Temasek’s impact wishlist
Greetings from a packed-out room this morning at PEI’s inaugural Impact Investor Global Summit in London! Temasek’s deputy head of EMEA, head of PE investments and head of impact investing, Benoît Valentin, has just finished his opening keynote and Q&A. The Singapore state investor made its entry into impact investing last year with a $500 million allocation to LeapFrog Investments, marking the largest single commitment to a specialist impact investment manager.
Temasek’s impact journey is just beginning: the roughly S$400 billion ($288 billion; €274 billion) fund is eyeing more direct impact investments, plus several additional GPs to back. Here’s what it’s looking for:
- You must be an impact native fund. Temasek is looking for emerging markets, pure-play impact players – it’s not interested in large-cap players with newly established impact funds.
- Differentiation is crucial, whether that’s domain knowledge or in using data. “Just selling your impact story is not enough… you have to make sure your story is different from the competition,” Valentin said.
- Tech is a must – managers who are not tech-savvy or tech-enabled will “struggle massively” to scale in Temasek’s target regions such as emerging markets, he added.
As fund sizes soar and tech stocks plummet, the public markets may well prove fertile hunting ground for private equity firms. The UK, in particular, could hold special appeal. That was one of the key takeaways from a Schroders event on Tuesday in London. “The most efficient way if you’re a very big fund is to buy very big companies,” said Duncan Lamont, Schroders’ head of strategic research, at the event. “That means public companies are much more on the radar than 10, 15 years ago.”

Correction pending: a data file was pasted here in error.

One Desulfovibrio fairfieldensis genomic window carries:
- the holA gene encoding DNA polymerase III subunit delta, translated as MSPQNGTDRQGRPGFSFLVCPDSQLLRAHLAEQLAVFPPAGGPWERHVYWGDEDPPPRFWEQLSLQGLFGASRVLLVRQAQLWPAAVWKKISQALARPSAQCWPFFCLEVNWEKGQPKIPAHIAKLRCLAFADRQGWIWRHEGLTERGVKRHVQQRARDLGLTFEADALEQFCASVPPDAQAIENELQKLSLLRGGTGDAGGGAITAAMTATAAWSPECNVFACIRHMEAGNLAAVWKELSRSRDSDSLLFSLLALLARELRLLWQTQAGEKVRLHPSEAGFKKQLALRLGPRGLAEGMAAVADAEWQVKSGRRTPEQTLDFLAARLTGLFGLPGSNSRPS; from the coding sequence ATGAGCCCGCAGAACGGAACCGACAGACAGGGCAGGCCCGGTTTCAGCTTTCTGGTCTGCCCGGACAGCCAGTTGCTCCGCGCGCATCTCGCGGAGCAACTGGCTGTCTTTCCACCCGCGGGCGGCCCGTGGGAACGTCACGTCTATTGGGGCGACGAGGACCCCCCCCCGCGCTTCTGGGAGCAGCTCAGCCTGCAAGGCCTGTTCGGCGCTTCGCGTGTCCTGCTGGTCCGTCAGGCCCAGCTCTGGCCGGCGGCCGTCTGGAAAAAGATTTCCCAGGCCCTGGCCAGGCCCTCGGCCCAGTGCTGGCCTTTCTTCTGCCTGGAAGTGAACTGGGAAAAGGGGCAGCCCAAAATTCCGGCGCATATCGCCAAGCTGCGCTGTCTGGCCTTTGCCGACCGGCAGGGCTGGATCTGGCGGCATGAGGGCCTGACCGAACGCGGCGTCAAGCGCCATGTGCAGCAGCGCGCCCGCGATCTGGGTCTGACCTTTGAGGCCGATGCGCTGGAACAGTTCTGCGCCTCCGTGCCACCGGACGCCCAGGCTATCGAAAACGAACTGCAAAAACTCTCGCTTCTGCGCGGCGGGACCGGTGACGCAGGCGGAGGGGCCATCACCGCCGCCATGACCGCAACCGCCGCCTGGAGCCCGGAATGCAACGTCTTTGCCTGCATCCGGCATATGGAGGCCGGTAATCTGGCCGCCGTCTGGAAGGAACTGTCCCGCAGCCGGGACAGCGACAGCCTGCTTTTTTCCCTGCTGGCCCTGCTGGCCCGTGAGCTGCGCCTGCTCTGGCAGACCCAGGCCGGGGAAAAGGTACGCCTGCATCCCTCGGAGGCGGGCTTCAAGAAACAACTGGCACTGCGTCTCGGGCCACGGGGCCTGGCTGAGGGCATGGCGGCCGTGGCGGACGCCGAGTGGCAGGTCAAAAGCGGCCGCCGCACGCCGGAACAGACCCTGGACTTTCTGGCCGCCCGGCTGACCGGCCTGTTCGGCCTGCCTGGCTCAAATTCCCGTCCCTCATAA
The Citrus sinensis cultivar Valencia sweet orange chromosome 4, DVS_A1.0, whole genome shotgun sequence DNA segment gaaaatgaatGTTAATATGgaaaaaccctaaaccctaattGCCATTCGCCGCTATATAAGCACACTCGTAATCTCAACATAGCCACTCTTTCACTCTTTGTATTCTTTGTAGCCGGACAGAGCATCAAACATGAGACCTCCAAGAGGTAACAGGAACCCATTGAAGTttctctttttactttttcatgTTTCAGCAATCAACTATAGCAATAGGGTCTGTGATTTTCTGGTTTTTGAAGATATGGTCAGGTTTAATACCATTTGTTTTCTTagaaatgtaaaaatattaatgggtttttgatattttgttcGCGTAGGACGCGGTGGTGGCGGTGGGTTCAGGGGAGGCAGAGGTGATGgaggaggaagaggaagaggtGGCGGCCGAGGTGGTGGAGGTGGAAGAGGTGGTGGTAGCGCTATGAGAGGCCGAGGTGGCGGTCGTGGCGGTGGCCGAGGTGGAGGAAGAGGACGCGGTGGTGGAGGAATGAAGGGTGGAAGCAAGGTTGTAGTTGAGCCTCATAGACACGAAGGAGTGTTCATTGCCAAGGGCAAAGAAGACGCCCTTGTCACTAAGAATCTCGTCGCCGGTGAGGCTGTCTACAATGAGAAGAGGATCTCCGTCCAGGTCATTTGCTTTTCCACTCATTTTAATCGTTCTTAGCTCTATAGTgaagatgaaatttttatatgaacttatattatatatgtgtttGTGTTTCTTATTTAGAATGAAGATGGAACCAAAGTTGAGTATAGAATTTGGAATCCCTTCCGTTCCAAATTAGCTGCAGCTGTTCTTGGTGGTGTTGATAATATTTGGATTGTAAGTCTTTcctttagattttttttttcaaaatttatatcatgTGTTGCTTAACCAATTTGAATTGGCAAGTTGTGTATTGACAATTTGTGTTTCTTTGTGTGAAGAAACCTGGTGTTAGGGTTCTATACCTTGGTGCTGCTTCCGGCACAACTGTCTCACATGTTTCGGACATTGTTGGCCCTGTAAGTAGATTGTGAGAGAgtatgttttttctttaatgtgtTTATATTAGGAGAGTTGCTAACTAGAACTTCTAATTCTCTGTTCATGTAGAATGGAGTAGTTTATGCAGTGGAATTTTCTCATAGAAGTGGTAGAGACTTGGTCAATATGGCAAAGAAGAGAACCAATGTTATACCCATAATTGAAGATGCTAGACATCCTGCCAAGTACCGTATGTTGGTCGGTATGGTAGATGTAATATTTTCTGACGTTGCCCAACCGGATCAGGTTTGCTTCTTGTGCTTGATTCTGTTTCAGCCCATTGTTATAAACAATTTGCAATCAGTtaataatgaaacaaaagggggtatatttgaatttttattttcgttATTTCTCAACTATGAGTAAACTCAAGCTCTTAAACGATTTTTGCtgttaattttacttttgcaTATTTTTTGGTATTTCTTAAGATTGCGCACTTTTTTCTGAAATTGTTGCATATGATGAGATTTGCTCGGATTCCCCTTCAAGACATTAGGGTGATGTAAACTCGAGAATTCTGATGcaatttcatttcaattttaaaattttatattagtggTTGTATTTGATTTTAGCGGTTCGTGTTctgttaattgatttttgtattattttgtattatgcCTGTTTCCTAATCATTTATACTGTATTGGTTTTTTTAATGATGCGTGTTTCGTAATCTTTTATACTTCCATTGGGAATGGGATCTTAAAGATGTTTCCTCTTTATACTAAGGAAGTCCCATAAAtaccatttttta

A few things to know about the UK’s take-private landscape:
- Targets: For assets under $10 billion, the most suitable and desirable businesses are those with potential to be scaled internationally, such as consumer services, financial services and industrials including aerospace and defence.
- Competition: PE buyers may encounter competition from activist investors, which have proven keen to snap up undervalued UK companies.
- Opportunity: Large UK companies still source a significant chunk of revenues outside the domestic market, meaning investors can gain international exposure at comparatively cheap prices.
The total value of UK listed companies taken private by PE firms leapt seven-fold to £29.3 billion ($36.4 billion; €34.6 billion) last year, compared with £4 billion in 2020, according to business advisory BDO. The number of companies being taken private also rose to 19 last year from just five in 2020. PEI looked into this burgeoning love affair and the implications for the UK’s PE market in our December Deep Dive.
The UK’s BT Pension Scheme has awarded a $1 billion PE mandate to Federated Hermes, per a statement. The Horizon III mandate will be managed by Hermes GPE, an $11 billion PE firm and wholly owned subsidiary of Federated Hermes, and deployed over three years. As with previous mandates – Horizon I (2015) and Horizon II (2018) – it will invest 50/50 through funds and direct co-investments.
BTPS and Federated Hermes have history together. The pension founded Hermes Investment Management in 1983 and sold a majority stake to US asset manager Federated Investors in 2020, before fully exiting last year. In previous years, Canadian giant CPP Investments completed a number of secondaries processes to enable BT Pension to partially cash out from its Hermes mandates via a continuation fund and reinvest in newer ones, as our colleagues at Secondaries Investor reported in November. It’s unclear whether Horizon III involved such a process.
Track record on top
Track record is still the deciding factor when it comes to manager selection, despite the additional focus being placed on ESG and diversity, equity and inclusion in recent years. This is according to a survey of family offices, funds of funds and endowments, from law firm Seward & Kissel, which found that more than 40 percent see ESG and investment team diversity as the least important issues when sourcing managers, while over 90 percent said the most important factor was investment strategy, our colleagues at Buyouts report (registration required).
Some, however, are taking these issues much more seriously: Natalia Ilmark, senior investment manager at Skandia Mutual Life Insurance, told PEI in March she was prepared to “deselect teams” that are not diverse. “Diverse teams perform better,” she said. “There is plenty of data that show this.”